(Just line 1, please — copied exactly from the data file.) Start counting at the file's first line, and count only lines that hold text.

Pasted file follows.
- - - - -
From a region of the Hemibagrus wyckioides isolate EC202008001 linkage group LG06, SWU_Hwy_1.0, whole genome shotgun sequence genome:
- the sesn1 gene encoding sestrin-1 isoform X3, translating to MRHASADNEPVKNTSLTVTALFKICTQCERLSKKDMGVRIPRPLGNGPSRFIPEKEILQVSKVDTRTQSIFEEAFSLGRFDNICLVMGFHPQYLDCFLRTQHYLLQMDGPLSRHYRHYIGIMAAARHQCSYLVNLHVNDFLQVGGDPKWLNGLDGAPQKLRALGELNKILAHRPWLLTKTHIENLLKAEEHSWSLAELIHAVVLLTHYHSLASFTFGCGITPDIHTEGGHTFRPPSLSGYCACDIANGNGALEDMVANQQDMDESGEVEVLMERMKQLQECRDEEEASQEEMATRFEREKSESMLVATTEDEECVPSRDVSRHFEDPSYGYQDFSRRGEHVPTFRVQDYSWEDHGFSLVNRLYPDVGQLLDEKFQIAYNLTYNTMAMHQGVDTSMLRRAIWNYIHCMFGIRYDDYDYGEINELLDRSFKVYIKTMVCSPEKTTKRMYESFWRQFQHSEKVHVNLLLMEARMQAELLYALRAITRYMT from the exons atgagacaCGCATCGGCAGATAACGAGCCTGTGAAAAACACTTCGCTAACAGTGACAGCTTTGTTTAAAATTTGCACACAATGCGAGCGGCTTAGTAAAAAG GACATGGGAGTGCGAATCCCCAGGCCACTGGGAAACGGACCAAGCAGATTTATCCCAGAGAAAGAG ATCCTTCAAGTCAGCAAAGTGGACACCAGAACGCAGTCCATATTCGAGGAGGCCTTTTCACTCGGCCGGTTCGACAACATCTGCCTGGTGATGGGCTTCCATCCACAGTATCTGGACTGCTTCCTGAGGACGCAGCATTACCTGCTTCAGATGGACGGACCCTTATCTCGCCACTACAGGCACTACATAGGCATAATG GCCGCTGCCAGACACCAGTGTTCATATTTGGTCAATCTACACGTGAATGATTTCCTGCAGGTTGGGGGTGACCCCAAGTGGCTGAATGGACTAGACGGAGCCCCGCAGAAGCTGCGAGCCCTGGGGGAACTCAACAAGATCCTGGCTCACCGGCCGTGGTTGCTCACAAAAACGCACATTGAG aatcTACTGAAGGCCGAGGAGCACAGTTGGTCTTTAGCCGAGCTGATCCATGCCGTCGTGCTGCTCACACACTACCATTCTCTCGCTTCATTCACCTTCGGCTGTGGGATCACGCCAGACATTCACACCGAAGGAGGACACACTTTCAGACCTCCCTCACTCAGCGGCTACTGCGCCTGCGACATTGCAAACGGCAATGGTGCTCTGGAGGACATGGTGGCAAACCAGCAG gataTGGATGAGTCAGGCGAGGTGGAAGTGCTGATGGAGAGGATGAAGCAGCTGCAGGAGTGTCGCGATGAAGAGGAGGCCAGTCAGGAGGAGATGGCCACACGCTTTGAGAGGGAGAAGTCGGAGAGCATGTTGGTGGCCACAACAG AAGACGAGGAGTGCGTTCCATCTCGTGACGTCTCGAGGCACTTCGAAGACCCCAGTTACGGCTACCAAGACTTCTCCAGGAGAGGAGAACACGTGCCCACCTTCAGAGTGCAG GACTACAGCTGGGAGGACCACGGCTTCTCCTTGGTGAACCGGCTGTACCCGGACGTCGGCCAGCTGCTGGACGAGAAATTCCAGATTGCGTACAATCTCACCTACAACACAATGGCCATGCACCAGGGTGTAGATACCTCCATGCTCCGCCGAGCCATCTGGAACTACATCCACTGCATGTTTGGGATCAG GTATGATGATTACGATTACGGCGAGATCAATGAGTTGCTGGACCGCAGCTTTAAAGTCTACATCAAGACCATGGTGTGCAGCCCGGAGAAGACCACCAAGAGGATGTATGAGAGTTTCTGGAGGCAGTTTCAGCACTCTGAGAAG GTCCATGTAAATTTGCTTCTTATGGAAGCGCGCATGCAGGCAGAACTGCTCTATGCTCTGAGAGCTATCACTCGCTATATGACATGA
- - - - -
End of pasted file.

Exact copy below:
From a region of the Hemibagrus wyckioides isolate EC202008001 linkage group LG06, SWU_Hwy_1.0, whole genome shotgun sequence genome: